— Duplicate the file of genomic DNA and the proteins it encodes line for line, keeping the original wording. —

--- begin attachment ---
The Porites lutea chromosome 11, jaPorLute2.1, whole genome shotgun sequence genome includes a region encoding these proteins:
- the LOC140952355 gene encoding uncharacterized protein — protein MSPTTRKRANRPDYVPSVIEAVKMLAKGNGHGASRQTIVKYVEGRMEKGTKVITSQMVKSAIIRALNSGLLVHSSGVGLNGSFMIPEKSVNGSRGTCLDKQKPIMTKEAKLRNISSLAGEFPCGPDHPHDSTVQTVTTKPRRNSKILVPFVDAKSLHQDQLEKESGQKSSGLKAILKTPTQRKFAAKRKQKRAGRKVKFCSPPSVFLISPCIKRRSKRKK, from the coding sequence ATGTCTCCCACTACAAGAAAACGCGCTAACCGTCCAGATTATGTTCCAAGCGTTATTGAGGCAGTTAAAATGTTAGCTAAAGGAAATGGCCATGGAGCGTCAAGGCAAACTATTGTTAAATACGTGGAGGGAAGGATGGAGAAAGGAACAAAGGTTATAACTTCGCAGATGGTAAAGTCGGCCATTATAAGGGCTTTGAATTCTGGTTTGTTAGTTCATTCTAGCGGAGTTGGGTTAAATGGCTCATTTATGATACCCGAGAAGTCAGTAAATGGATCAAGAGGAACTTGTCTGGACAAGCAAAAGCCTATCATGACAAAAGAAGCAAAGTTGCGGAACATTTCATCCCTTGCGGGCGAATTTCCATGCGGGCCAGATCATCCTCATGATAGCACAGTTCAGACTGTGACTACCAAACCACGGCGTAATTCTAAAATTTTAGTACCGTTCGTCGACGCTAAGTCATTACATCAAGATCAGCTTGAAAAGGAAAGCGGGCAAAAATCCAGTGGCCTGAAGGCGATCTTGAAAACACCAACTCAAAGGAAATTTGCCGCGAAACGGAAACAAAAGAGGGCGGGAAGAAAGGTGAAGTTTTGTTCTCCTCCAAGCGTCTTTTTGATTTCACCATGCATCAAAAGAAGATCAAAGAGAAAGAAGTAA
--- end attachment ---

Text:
The Porites lutea chromosome 11, jaPorLute2.1, whole genome shotgun sequence genome includes a region encoding these proteins:
- the LOC140952355 gene encoding uncharacterized protein — protein MSPTTRKRANRPDYVPSVIEAVKMLAKGNGHGASRQTIVKYVEGRMEKGTKVITSQMVKSAIIRALNSGLLVHSSGVGLNGSFMIPEKSVNGSRGTCLDKQKPIMTKEAKLRNISSLAGEFPCGPDHPHDSTVQTVTTKPRRNSKILVPFVDAKSLHQDQLEKESGQKSSGLKAILKTPTQRKFAAKRKQKRAGRKVKFCSPPSVFLISPCIKRRSKRKK, from the coding sequence ATGTCTCCCACTACAAGAAAACGCGCTAACCGTCCAGATTATGTTCCAAGCGTTATTGAGGCAGTTAAAATGTTAGCTAAAGGAAATGGCCATGGAGCGTCAAGGCAAACTATTGTTAAATACGTGGAGGGAAGGATGGAGAAAGGAACAAAGGTTATAACTTCGCAGATGGTAAAGTCGGCCATTATAAGGGCTTTGAATTCTGGTTTGTTAGTTCATTCTAGCGGAGTTGGGTTAAATGGCTCATTTATGATACCCGAGAAGTCAGTAAATGGATCAAGAGGAACTTGTCTGGACAAGCAAAAGCCTATCATGACAAAAGAAGCAAAGTTGCGGAACATTTCATCCCTTGCGGGCGAATTTCCATGCGGGCCAGATCATCCTCATGATAGCACAGTTCAGACTGTGACTACCAAACCACGGCGTAATTCTAAAATTTTAGTACCGTTCGTCGACGCTAAGTCATTACATCAAGATCAGCTTGAAAAGGAAAGCGGGCAAAAATCCAGTGGCCTGAAGGCGATCTTGAAAACACCAACTCAAAGGAAATTTGCCGCGAAACGGAAACAAAAGAGGGCGGGAAGAAAGGTGAAGTTTTGTTCTCCTCCAAGCGTCTTTTTGATTTCACCATGCATCAAAAGAAGATCAAAGAGAAAGAAGTAA